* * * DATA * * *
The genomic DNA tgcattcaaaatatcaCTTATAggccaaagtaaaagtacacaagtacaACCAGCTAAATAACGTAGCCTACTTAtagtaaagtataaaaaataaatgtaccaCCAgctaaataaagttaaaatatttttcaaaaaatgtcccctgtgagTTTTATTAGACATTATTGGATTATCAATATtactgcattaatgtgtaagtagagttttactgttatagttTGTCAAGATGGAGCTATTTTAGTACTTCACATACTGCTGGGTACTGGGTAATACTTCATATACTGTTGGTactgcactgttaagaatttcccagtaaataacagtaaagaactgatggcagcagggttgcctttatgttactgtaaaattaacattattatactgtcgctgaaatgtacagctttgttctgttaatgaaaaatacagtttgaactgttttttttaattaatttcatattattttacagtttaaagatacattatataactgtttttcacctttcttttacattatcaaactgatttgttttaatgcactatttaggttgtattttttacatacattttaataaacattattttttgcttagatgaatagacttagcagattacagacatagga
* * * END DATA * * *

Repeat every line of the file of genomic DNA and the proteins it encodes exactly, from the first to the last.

The genomic DNA tgcattcaaaatatcaCTTATAggccaaagtaaaagtacacaagtacaACCAGCTAAATAACGTAGCCTACTTAtagtaaagtataaaaaataaatgtaccaCCAgctaaataaagttaaaatatttttcaaaaaatgtcccctgtgagTTTTATTAGACATTATTGGATTATCAATATtactgcattaatgtgtaagtagagttttactgttatagttTGTCAAGATGGAGCTATTTTAGTACTTCACATACTGCTGGGTACTGGGTAATACTTCATATACTGTTGGTactgcactgttaagaatttcccagtaaataacagtaaagaactgatggcagcagggttgcctttatgttactgtaaaattaacattattatactgtcgctgaaatgtacagctttgttctgttaatgaaaaatacagtttgaactgttttttttaattaatttcatattattttacagtttaaagatacattatataactgtttttcacctttcttttacattatcaaactgatttgttttaatgcactatttaggttgtattttttacatacattttaataaacattattttttgcttagatgaatagacttagcagattacagacatagga